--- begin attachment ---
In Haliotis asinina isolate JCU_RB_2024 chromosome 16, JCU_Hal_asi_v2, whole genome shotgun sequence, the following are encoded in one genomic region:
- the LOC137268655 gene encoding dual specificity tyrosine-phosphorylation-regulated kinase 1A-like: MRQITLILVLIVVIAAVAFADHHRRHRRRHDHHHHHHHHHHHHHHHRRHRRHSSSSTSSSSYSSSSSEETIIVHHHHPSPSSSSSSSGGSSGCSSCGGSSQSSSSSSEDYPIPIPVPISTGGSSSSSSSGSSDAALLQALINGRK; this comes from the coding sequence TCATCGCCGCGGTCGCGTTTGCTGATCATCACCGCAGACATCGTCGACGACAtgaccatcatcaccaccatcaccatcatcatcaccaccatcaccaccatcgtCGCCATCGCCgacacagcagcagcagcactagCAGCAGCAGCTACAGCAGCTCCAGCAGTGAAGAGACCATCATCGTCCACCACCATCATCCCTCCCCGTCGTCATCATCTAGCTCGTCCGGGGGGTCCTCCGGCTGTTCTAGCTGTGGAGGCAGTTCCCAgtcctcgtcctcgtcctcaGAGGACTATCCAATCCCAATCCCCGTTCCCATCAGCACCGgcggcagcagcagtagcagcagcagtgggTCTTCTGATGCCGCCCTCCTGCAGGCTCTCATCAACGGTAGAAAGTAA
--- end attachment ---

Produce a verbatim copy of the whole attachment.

In Haliotis asinina isolate JCU_RB_2024 chromosome 16, JCU_Hal_asi_v2, whole genome shotgun sequence, the following are encoded in one genomic region:
- the LOC137268655 gene encoding dual specificity tyrosine-phosphorylation-regulated kinase 1A-like: MRQITLILVLIVVIAAVAFADHHRRHRRRHDHHHHHHHHHHHHHHHRRHRRHSSSSTSSSSYSSSSSEETIIVHHHHPSPSSSSSSSGGSSGCSSCGGSSQSSSSSSEDYPIPIPVPISTGGSSSSSSSGSSDAALLQALINGRK; this comes from the coding sequence TCATCGCCGCGGTCGCGTTTGCTGATCATCACCGCAGACATCGTCGACGACAtgaccatcatcaccaccatcaccatcatcatcaccaccatcaccaccatcgtCGCCATCGCCgacacagcagcagcagcactagCAGCAGCAGCTACAGCAGCTCCAGCAGTGAAGAGACCATCATCGTCCACCACCATCATCCCTCCCCGTCGTCATCATCTAGCTCGTCCGGGGGGTCCTCCGGCTGTTCTAGCTGTGGAGGCAGTTCCCAgtcctcgtcctcgtcctcaGAGGACTATCCAATCCCAATCCCCGTTCCCATCAGCACCGgcggcagcagcagtagcagcagcagtgggTCTTCTGATGCCGCCCTCCTGCAGGCTCTCATCAACGGTAGAAAGTAA